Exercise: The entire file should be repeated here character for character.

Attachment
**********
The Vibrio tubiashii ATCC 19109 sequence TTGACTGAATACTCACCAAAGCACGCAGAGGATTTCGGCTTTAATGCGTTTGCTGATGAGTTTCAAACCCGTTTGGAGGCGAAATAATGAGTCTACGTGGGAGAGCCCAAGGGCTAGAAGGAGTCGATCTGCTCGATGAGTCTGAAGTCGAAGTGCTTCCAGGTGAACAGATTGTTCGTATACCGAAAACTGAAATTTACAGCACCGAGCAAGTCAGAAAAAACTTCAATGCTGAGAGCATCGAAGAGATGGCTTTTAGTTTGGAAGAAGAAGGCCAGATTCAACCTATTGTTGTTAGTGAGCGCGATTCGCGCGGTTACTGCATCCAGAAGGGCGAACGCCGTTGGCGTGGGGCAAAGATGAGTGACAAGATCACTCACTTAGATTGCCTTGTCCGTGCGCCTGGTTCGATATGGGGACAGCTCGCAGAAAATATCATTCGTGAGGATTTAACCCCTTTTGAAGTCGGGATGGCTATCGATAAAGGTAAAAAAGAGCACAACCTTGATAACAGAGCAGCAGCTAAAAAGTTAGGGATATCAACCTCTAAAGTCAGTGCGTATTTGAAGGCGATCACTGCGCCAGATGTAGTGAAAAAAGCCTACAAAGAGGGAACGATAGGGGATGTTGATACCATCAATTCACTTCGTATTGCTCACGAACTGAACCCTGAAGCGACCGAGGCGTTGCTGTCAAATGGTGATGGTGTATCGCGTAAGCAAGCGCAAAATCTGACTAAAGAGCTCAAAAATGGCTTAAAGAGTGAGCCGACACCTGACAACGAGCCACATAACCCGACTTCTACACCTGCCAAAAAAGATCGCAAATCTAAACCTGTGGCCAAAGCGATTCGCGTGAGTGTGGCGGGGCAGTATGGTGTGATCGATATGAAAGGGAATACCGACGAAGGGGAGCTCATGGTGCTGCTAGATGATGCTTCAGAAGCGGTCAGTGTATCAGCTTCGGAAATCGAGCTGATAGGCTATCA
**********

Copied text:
The Vibrio tubiashii ATCC 19109 sequence TTGACTGAATACTCACCAAAGCACGCAGAGGATTTCGGCTTTAATGCGTTTGCTGATGAGTTTCAAACCCGTTTGGAGGCGAAATAATGAGTCTACGTGGGAGAGCCCAAGGGCTAGAAGGAGTCGATCTGCTCGATGAGTCTGAAGTCGAAGTGCTTCCAGGTGAACAGATTGTTCGTATACCGAAAACTGAAATTTACAGCACCGAGCAAGTCAGAAAAAACTTCAATGCTGAGAGCATCGAAGAGATGGCTTTTAGTTTGGAAGAAGAAGGCCAGATTCAACCTATTGTTGTTAGTGAGCGCGATTCGCGCGGTTACTGCATCCAGAAGGGCGAACGCCGTTGGCGTGGGGCAAAGATGAGTGACAAGATCACTCACTTAGATTGCCTTGTCCGTGCGCCTGGTTCGATATGGGGACAGCTCGCAGAAAATATCATTCGTGAGGATTTAACCCCTTTTGAAGTCGGGATGGCTATCGATAAAGGTAAAAAAGAGCACAACCTTGATAACAGAGCAGCAGCTAAAAAGTTAGGGATATCAACCTCTAAAGTCAGTGCGTATTTGAAGGCGATCACTGCGCCAGATGTAGTGAAAAAAGCCTACAAAGAGGGAACGATAGGGGATGTTGATACCATCAATTCACTTCGTATTGCTCACGAACTGAACCCTGAAGCGACCGAGGCGTTGCTGTCAAATGGTGATGGTGTATCGCGTAAGCAAGCGCAAAATCTGACTAAAGAGCTCAAAAATGGCTTAAAGAGTGAGCCGACACCTGACAACGAGCCACATAACCCGACTTCTACACCTGCCAAAAAAGATCGCAAATCTAAACCTGTGGCCAAAGCGATTCGCGTGAGTGTGGCGGGGCAGTATGGTGTGATCGATATGAAAGGGAATACCGACGAAGGGGAGCTCATGGTGCTGCTAGATGATGCTTCAGAAGCGGTCAGTGTATCAGCTTCGGAAATCGAGCTGATAGGCTATCA